May 7, 2010Ten Questions to Ask When Considering a Direct Sales Home Business
Ten Questions to Ask When Considering a Direct Sales Home Business
By Cheryl Demas
If you need extra income, a flexible work schedule, and you like the idea of owning your own business, you might want to consider joining a direct sales company. There are hundreds of companies to choose from, offering a wide variety of products. But there are also things to watch out for, so use this list to ask the right questions.
Do you love the products?
Don't think only about the company's commission plan. Think about the products. It is better to make a 25% commission on a product you can sell than a 50% commission on a product you can't sell. Ask yourself, "Would I buy these products even if I wasn't involved with the company?" To be an enthusiastic salesperson, you have to believe in your products.
Do you know exactly what you will receive in your starter kit?
Most direct sales companies have a starter kit that new representatives must buy. The costs can range from $20 to over $200. You should be given an inventory of exactly what your kit will include before you send your money. The contents should also be listed in specific details. For example: "You will receive 50 full color, 25 page catalogs and 25 tri-fold opportunity brochures" not just "sales materials".
Is the starter kit a good value?
If you are told that you will be getting a kit worth $300, add up the contents and make sure you're getting your money's worth. Some companies may include an instructional video that they claim is worth $50, or forms that you could buy yourself for much less. The company shouldn't be making money on their starter kits. Do the math.
Is there a clear return policy?
Be sure that you can return your starter kit if you aren't satisfied, and that you can also return unsold inventory. Some companies specify that items you return must be in reusable condition. Be sure you know what they mean by "reusable." It may mean that your kit or products have to be returned unopened. So ask specific questions about the company's return policy.
What is the "buzz" on the company?
Search the Internet for the company and ask questions on bulletin boards. Look for forums of people who used to be involved with this company. Find out what they're saying and listen to the reasons they left the company. You can't beat the voice of experience. People who are trying to get you to sign up have a financial interest in getting you to join their company; you need to also talk to people who can give you an unbiased opinion.
Is the company a member of the Direct Sales Association (DSA)?
Every member company of the DSA pledges to abide by the DSA's code of ethics. It is a good place to start a search for reputable companies:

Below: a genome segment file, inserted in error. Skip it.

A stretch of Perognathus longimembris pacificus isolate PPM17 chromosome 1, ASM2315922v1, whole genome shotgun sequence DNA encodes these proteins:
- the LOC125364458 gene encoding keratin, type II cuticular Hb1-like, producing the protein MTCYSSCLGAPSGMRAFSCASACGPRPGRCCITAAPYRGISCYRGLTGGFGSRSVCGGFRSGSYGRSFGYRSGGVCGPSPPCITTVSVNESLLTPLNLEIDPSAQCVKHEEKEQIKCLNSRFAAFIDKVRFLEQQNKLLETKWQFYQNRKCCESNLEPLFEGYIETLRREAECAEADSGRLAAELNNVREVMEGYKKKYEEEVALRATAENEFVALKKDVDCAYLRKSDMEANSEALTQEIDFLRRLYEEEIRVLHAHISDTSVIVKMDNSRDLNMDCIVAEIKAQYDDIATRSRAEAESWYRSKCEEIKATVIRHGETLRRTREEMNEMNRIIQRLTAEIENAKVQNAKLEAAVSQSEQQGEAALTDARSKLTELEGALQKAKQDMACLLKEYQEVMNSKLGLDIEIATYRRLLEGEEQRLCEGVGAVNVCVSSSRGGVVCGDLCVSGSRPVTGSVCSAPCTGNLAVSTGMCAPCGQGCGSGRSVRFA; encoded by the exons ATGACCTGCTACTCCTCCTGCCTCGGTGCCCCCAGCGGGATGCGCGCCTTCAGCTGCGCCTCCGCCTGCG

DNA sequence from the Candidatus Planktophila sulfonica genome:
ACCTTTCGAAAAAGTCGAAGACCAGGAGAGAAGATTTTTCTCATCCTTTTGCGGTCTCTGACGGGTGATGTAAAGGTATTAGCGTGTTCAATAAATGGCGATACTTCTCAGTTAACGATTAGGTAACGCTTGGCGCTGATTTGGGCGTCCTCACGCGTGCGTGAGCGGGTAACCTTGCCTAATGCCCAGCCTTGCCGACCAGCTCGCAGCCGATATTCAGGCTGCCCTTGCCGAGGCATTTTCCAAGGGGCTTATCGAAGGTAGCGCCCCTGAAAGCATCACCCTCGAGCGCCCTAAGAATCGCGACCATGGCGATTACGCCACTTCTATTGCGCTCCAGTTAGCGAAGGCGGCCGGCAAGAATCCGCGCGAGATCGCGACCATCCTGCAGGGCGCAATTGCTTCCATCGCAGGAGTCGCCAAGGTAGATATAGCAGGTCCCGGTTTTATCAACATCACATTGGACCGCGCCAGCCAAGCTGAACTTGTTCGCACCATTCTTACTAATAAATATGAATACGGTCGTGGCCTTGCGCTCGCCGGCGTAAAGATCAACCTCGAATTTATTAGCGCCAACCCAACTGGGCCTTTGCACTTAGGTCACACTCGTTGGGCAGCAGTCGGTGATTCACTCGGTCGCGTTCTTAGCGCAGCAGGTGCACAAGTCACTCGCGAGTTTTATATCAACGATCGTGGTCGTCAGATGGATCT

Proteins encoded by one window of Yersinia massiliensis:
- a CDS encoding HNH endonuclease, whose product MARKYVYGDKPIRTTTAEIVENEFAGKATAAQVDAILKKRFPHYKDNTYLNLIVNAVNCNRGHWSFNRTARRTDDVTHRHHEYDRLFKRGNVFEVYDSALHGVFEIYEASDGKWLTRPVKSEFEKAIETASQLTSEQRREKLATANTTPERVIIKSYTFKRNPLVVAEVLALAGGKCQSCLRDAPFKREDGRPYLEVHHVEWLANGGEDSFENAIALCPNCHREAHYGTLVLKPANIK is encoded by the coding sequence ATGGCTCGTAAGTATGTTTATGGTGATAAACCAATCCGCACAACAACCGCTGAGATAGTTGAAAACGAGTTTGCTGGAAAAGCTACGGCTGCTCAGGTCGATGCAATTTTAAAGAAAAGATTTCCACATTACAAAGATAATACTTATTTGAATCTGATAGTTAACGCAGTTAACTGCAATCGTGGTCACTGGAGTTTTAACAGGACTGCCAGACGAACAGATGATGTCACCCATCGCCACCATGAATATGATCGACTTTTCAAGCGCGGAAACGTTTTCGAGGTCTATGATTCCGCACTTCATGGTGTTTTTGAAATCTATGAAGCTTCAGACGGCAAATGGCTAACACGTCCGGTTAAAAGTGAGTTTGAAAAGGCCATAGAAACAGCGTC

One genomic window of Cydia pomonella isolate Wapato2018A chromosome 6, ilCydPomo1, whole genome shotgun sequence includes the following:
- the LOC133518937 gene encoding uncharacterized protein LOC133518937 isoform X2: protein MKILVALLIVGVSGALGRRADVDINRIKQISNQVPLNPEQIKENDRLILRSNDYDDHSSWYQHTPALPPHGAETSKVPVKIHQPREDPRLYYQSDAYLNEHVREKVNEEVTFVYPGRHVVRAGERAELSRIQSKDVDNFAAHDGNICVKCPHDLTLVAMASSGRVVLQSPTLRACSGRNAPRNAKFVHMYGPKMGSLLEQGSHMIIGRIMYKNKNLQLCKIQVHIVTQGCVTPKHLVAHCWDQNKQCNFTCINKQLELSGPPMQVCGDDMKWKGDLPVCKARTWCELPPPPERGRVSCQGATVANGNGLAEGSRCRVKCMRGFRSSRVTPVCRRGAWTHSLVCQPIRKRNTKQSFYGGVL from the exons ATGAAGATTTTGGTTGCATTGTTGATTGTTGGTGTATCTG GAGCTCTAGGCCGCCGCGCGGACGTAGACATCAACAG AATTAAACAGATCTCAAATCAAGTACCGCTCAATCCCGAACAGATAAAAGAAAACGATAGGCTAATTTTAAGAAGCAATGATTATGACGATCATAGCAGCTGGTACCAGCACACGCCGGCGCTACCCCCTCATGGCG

What is the minimum amount of sales you must achieve each month to remain active?
Many companies require a certain dollar amount of personal sales that must be met each month for you to receive your commission checks. Find out if your company has such a policy and what their personal sales goals are.
How much will you have to sell to make a decent profit?
Set income goals for yourself and calculate how much you will have to sell to reach your goals. Also calculate how much of your time will be required to complete a sale, and then calculate your hourly rate. For example, if you present a 2-hour home party and make a $100 profit, you may think that you've earned $50/hour. However if you spent 5 hours recruiting a hostess, preparing your presentation, mailing invitations, and making follow-up calls, then 2 hours on the actual night of the party, and 3 more hours of follow-up and product delivery, your hourly rate would actually be $10/hour. Still not bad, but you need to consider all the tasks that will require your time when you're looking at an opportunity.
How long will it take to establish a profitable business?
Every business has a startup phase. Calculate what your startup expenses will be and how long you estimate it will take you to build up your customer base and start making a profit. It's important to have a realistic picture and a plan for your business so you won't get frustrated as you begin your business. You will be able to look at your plan and know that there is light at the end of the tunnel.
Will there be pressure to recruit other sales representatives?
Direct sales organizations are often set up so that you make a commission on the sales of people you have recruited to become representative themselves, this is known as your downline. This is also called Multilevel Marketing (MLM) or Network Marketing. Many legitimate companies use this method of payment, but some may encourage you to use high-pressure sales tactics to recruit your downline. Your income should be based on sales of actual products, and perhaps eventually the sales of those in your downline. But your focus should not be on recruiting others. Find out if you can earn a decent amount through your own personal sales, or if you will be expected to recruit others.
Many moms have found great success running their direct sales home businesses. They appreciate the freedom and flexibility it gives them to earn income while staying home with their children. If this sounds good to you, take your time, research the opportunities, and ask questions. Curiosity may have killed the cat, but it will save you a lot of headaches.Cheryl Demas has published her web site:
the Online Magazine for Work-at-Home Moms, since 1995. Her book
"The Work-at-Home Moms Guide to Home Business" is available online
or at your favorite bookstore. Cheryl lives in California with her husband and two daughters.
Permission granted for use on DrLaura.com.
Posted by Staff at 1:42 AM